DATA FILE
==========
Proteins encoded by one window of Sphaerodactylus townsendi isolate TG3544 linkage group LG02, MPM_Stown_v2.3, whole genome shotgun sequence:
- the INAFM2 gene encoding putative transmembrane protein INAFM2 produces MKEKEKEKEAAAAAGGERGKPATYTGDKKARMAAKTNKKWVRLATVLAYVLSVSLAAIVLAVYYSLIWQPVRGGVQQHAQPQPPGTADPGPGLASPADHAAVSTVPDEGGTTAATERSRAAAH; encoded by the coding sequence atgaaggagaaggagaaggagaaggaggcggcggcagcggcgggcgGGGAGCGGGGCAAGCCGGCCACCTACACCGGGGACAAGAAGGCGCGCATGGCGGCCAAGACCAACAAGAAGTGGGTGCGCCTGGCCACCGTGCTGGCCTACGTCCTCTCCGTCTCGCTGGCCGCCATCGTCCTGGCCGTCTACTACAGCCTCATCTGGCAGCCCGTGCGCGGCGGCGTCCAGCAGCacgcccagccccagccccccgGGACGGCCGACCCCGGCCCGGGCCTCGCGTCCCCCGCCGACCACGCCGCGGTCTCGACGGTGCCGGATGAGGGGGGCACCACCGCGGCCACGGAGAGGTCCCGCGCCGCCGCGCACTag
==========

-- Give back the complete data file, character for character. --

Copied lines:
Proteins encoded by one window of Sphaerodactylus townsendi isolate TG3544 linkage group LG02, MPM_Stown_v2.3, whole genome shotgun sequence:
- the INAFM2 gene encoding putative transmembrane protein INAFM2 produces MKEKEKEKEAAAAAGGERGKPATYTGDKKARMAAKTNKKWVRLATVLAYVLSVSLAAIVLAVYYSLIWQPVRGGVQQHAQPQPPGTADPGPGLASPADHAAVSTVPDEGGTTAATERSRAAAH; encoded by the coding sequence atgaaggagaaggagaaggagaaggaggcggcggcagcggcgggcgGGGAGCGGGGCAAGCCGGCCACCTACACCGGGGACAAGAAGGCGCGCATGGCGGCCAAGACCAACAAGAAGTGGGTGCGCCTGGCCACCGTGCTGGCCTACGTCCTCTCCGTCTCGCTGGCCGCCATCGTCCTGGCCGTCTACTACAGCCTCATCTGGCAGCCCGTGCGCGGCGGCGTCCAGCAGCacgcccagccccagccccccgGGACGGCCGACCCCGGCCCGGGCCTCGCGTCCCCCGCCGACCACGCCGCGGTCTCGACGGTGCCGGATGAGGGGGGCACCACCGCGGCCACGGAGAGGTCCCGCGCCGCCGCGCACTag